Thursday, September 6, 2012

Spoons


I was thinking this morning that I have felt kind of FLAT this week.  

Maybe it's because that holiday we had at the beginning of the week has totally thrown me off and I have no idea what day it even is?  Maybe it's because my mom's gone (you know that feeling when you look forward to a thing and you want it to last forever, but unfortunately it can't?)  Maybe it's because there's not another upcoming big thing to look forward to until Thanksgiving?  Maybe it's because it's September and I still haven't quite made the transition from summer to fall?  

I really have no reason to feel flat.    

This morning, the Scout Master and I had a somewhat heated discussion about something that's been weighing on him lately.  Typically he doesn't worry about stuff and he doesn't conjure up the worst case scenario in his head the way I do.  But today, we switched roles.  He had big things on his mind.  I found myself getting unexpectedly passionate (no, not that kind of passionate!) listening to him complain about our "lot in life."  I hijacked his conversation completely, and felt the need to point out to him how abundantly blessed we are here in this amazing place where we live.  Really...there isn't a day that goes by that I don't think that.  We are here for a reason...a million reasons.  And we have unexpectedly wonderful, miraculous things happen to us everyday that we totally don't deserve.  But they happen anyway.  

My friend, Allie, wrote a post on her blog last year about The Spoon Theory.  (You can go to her blog here if you want to read the entire post...it's a great one.  Or you can go to the original story here.) Here's the brief synopsis...
The girls were sitting in a cafe, and after the question was asked the sick girl thought to herself that this was a great opportunity to attempt to put into words what it was like to have her disease (she had lupus). She couldn't think clearly. As she looked around the restaurant to get her thoughts together, her eyes landed on a spoon. She gathered a bunch of spoons from the tables around her. She held the bouquet of spoons in her hand and handed them to her friend. Her friend just looked at her baffled. She explained how a healthy person doesn't have to really think about their day. They get up, go to work, come home etc. Their spoons are unlimited, if they run out they just get more. There is no thought given to any possibility of not being able to do exactly what they want to do each day, the spoons are infinite. Someone who is sick, has only a limited number of spoons. There is no possibility of getting more, and there isn't a stockpile of them somewhere.
She then asked her friend to explain her day. The girl spouted off how she gets up and goes to work etc. The sick girl snatched one of her spoons and said "NO". You only have a bouquet of spoons, you have to use them wisely. First you have to open your eyes and realize that you're late because you didn't sleep well that night-one spoon, then you have to make yourself creak out of bed and make breakfast so you can take your pills-one spoon. Each time you do something, even the smallest task it uses a spoon. If the spoons run out before the day is through then you are through for the day as well. You could possibly take a spoon from tomorrow's bouquet, but then you would be short the next day. Each day is full of decisions about what is worth a spoon. Some things are not even a choice, but they still require the spoon tax.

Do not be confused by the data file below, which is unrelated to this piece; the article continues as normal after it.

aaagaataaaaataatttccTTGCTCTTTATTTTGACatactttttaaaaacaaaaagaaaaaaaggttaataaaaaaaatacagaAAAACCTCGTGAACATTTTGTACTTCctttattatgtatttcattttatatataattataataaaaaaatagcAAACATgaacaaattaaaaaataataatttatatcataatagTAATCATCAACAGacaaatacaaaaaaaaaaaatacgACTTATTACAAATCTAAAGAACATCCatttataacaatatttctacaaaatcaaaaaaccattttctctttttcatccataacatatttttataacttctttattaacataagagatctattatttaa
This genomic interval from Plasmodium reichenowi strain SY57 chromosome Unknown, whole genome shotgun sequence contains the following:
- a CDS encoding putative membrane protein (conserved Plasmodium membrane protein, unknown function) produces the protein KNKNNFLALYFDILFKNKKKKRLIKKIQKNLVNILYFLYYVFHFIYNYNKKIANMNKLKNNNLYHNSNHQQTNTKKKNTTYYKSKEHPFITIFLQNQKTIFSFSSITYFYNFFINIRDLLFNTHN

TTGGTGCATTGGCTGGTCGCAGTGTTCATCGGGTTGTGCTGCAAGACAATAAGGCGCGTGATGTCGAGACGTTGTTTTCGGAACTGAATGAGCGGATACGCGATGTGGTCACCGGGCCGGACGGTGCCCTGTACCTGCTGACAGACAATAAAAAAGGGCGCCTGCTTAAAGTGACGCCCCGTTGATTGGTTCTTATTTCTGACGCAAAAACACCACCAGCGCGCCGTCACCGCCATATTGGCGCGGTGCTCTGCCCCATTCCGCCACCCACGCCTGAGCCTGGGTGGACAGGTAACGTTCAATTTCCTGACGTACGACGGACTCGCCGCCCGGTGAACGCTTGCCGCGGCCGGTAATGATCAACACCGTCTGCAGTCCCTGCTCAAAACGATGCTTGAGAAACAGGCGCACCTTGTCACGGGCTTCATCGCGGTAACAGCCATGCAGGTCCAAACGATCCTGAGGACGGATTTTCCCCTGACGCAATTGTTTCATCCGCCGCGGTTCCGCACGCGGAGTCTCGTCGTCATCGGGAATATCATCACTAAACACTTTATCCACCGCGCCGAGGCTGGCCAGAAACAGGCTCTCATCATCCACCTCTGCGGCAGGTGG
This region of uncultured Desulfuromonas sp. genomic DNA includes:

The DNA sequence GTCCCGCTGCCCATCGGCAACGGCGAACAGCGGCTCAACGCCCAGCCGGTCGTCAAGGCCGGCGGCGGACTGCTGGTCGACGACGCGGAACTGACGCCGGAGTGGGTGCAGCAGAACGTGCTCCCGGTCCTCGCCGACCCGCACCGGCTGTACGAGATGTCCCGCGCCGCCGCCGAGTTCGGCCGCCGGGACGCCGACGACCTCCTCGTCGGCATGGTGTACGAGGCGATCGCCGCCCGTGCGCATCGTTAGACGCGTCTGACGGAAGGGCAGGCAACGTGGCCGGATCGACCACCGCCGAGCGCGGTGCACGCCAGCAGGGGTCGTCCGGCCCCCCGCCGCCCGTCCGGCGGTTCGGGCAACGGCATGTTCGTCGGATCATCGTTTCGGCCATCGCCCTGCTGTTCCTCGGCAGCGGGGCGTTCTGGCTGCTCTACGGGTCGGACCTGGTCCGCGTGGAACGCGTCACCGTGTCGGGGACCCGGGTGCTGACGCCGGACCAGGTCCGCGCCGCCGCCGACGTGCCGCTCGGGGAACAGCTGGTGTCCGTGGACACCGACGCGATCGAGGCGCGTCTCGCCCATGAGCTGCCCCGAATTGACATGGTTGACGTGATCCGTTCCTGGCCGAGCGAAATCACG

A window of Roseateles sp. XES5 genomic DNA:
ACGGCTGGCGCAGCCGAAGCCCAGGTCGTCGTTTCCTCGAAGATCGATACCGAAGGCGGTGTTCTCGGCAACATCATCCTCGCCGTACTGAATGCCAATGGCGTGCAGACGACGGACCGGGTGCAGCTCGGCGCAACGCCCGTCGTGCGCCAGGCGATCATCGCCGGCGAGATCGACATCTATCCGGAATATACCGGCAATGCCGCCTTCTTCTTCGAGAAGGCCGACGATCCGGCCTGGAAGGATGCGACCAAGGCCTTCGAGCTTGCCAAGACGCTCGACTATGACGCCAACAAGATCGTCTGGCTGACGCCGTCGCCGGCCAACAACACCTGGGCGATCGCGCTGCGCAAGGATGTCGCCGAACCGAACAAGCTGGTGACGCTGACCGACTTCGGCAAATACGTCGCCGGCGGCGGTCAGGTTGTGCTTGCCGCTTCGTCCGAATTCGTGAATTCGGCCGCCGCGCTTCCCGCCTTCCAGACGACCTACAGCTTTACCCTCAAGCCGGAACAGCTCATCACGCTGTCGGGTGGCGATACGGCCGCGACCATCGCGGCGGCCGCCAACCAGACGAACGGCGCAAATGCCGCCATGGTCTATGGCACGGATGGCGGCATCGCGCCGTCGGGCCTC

As Allie's cancer continues to take it's toll on her body and her number of spoons dwindles, I'm thinking right now about the things I choose to do with mine.  I know that if given the opportunity, Allie would trade a month's worth of spoons to be able to make lunch for her children, or go to church with them, or walk them to school.  I wish I could share some of my spoons with her.

I'm thinking that some of that passionate lecture I gave the Scout Master this morning might have been for my benefit, too.  I have no reason to feel flat!  I'm so grateful that I don't have a responsibility outside my house that I need to get ready for in the mornings.  I'm so grateful that I don't have to hurry through the little things, like breakfast or scriptures, or driving to the high school.  I'm so grateful that we have enough...enough time, enough money, enough opportunity, enough spoons.  And I'm so grateful that I had the opportunity to have that argument with the Scout Master this morning.  Apparently it was just what I needed to remind me again about that Spoon Theory and to re-inflate my flatness.  



2 comments:

  1. Your gratitude will be contagious. It always is, perhaps not right away, but it will. People that are grateful are blessed, buoyed up, and there to help others. Keep up the attitude of gratitude! :D

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    1. Thanks for your sweet comments, Renae! <3

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